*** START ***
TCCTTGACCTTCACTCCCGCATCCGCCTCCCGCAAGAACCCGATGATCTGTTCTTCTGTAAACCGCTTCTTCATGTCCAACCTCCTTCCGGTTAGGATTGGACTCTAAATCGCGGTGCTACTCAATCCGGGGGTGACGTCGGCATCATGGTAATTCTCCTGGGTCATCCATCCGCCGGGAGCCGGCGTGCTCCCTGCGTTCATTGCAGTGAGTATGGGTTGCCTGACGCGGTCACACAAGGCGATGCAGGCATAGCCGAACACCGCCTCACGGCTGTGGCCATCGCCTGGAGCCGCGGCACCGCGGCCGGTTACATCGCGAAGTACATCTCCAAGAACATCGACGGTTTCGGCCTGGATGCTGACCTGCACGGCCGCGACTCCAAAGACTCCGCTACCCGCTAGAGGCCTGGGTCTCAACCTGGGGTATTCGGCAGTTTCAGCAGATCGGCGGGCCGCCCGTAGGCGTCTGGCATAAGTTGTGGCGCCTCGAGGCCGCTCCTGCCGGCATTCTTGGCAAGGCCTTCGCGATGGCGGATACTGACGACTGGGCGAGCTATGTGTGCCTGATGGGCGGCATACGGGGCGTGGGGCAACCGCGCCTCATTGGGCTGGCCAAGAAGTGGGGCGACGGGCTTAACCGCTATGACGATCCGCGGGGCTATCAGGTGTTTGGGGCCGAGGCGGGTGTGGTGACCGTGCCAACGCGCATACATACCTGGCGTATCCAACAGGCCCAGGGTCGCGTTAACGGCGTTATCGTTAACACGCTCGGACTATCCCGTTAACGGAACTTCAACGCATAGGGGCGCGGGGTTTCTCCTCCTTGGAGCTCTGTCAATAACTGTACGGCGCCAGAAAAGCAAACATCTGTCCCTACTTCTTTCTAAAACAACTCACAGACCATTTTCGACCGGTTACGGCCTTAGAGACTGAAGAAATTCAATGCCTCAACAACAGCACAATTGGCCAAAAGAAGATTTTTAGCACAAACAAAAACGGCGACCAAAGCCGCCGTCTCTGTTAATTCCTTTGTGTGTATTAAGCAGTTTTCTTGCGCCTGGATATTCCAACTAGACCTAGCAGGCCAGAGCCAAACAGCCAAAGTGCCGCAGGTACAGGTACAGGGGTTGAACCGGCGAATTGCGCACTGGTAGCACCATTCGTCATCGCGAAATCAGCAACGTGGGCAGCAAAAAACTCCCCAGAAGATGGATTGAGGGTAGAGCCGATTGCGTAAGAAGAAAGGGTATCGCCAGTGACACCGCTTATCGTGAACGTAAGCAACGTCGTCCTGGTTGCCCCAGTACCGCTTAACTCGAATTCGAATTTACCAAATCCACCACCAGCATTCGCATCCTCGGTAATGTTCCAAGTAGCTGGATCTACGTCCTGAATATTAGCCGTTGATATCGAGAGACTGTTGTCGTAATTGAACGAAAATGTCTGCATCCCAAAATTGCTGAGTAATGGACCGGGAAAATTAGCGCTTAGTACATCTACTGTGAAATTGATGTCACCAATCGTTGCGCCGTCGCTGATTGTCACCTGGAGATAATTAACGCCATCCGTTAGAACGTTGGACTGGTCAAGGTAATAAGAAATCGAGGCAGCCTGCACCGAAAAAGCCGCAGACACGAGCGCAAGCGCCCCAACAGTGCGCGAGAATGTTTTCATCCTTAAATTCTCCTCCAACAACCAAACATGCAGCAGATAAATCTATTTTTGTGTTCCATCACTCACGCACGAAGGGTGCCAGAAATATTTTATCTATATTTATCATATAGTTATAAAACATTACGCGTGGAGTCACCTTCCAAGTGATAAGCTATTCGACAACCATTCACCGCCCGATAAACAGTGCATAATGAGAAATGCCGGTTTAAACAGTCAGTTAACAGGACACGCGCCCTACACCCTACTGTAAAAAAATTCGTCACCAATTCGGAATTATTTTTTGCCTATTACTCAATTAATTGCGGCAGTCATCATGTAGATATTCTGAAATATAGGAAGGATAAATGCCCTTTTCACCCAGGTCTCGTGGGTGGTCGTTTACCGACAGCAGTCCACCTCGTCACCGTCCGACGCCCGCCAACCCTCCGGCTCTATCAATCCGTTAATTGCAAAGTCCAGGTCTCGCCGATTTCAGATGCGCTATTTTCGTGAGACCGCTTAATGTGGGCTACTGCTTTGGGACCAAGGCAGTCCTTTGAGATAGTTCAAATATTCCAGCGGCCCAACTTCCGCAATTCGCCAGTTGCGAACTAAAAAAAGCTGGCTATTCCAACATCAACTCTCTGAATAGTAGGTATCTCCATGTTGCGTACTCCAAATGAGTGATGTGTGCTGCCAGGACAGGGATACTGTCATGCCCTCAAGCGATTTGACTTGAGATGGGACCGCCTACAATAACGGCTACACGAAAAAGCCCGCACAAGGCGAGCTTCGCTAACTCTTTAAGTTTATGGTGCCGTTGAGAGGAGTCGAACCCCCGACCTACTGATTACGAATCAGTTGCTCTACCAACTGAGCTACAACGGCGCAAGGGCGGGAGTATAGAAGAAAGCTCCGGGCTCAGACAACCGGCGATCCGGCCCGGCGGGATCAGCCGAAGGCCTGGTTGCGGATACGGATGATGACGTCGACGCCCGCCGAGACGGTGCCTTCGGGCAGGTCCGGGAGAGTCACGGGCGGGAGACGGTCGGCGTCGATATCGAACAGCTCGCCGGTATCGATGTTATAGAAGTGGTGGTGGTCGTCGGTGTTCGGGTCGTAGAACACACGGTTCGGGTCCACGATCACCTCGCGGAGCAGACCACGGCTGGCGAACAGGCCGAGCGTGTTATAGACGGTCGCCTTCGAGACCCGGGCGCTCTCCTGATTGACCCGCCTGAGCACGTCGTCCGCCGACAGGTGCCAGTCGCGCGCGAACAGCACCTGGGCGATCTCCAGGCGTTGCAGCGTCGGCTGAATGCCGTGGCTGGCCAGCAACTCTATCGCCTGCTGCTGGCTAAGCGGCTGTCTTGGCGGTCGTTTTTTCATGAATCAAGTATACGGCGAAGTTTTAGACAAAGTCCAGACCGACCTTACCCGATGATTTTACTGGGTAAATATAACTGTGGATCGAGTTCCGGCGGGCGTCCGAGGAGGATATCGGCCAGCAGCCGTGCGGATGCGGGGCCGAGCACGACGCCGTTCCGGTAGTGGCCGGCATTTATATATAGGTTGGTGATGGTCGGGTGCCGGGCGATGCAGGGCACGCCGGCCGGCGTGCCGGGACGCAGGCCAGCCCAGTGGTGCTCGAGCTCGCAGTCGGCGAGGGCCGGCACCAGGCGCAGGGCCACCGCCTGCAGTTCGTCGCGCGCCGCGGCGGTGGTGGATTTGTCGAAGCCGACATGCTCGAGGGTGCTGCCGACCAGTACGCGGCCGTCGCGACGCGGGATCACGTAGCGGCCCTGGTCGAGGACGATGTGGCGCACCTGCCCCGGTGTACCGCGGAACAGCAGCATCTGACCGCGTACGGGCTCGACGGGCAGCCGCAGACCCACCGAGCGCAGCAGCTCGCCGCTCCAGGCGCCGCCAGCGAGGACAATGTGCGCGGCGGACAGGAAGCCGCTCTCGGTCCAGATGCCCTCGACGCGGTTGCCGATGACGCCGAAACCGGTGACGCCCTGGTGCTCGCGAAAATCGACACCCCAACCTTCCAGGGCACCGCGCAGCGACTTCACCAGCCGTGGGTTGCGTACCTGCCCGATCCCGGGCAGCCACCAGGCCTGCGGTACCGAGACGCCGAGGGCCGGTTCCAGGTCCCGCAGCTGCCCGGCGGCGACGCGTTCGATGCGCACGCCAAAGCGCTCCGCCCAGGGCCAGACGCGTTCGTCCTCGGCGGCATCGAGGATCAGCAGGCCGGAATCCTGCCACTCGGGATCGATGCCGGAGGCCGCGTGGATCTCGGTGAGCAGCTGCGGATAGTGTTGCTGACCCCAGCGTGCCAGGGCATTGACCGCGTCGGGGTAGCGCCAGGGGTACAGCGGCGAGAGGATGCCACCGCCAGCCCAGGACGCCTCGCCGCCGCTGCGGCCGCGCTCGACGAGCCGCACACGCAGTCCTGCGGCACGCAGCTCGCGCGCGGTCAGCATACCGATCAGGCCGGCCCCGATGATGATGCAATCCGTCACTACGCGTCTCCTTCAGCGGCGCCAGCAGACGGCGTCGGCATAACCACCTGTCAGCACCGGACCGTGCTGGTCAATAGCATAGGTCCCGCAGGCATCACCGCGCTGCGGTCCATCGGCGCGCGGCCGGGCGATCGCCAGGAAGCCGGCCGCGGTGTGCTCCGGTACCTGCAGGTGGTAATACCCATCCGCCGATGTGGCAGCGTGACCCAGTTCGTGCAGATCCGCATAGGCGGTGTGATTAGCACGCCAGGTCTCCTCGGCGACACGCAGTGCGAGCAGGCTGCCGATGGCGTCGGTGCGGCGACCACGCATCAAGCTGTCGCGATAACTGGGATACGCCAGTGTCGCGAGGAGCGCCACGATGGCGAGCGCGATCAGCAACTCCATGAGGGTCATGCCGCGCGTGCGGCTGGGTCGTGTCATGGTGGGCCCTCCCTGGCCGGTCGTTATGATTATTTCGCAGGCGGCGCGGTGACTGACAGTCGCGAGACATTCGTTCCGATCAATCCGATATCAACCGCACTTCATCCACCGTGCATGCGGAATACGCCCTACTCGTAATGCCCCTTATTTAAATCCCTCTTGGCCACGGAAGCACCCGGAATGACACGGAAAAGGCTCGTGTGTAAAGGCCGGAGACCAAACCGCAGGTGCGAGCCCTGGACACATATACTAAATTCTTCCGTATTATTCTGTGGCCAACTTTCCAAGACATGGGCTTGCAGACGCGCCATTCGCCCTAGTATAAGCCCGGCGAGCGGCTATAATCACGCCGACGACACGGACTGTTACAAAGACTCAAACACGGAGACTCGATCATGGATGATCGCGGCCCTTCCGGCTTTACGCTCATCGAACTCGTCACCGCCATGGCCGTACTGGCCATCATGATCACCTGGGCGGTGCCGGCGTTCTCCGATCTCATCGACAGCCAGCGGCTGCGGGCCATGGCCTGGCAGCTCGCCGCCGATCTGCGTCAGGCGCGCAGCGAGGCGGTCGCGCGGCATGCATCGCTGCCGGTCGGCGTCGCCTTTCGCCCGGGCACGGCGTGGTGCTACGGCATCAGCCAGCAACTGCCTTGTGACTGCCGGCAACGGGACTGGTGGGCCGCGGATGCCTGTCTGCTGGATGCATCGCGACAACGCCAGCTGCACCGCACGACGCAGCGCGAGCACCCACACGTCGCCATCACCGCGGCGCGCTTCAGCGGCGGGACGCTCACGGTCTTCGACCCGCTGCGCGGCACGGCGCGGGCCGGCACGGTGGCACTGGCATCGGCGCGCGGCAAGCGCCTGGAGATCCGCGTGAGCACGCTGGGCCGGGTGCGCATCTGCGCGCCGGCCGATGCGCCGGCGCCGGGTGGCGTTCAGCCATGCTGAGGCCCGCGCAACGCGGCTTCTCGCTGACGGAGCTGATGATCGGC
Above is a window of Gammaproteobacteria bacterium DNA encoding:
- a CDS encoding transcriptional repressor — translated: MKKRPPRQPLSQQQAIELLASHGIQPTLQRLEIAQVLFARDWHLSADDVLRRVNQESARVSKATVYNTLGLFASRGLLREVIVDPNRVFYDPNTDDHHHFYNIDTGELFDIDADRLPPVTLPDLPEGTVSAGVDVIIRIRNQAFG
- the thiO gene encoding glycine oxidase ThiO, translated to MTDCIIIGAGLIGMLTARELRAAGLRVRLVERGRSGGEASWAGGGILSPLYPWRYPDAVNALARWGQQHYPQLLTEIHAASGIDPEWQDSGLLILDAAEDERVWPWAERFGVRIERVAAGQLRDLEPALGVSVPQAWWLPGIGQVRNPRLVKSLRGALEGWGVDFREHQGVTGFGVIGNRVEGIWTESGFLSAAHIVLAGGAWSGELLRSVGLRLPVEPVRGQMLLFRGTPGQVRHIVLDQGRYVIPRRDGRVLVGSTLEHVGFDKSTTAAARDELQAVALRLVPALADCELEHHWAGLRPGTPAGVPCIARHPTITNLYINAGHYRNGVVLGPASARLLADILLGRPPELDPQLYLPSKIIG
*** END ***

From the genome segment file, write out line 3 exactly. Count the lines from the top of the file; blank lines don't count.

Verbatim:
- a CDS encoding transcriptional repressor — translated: MKKRPPRQPLSQQQAIELLASHGIQPTLQRLEIAQVLFARDWHLSADDVLRRVNQESARVSKATVYNTLGLFASRGLLREVIVDPNRVFYDPNTDDHHHFYNIDTGELFDIDADRLPPVTLPDLPEGTVSAGVDVIIRIRNQAFG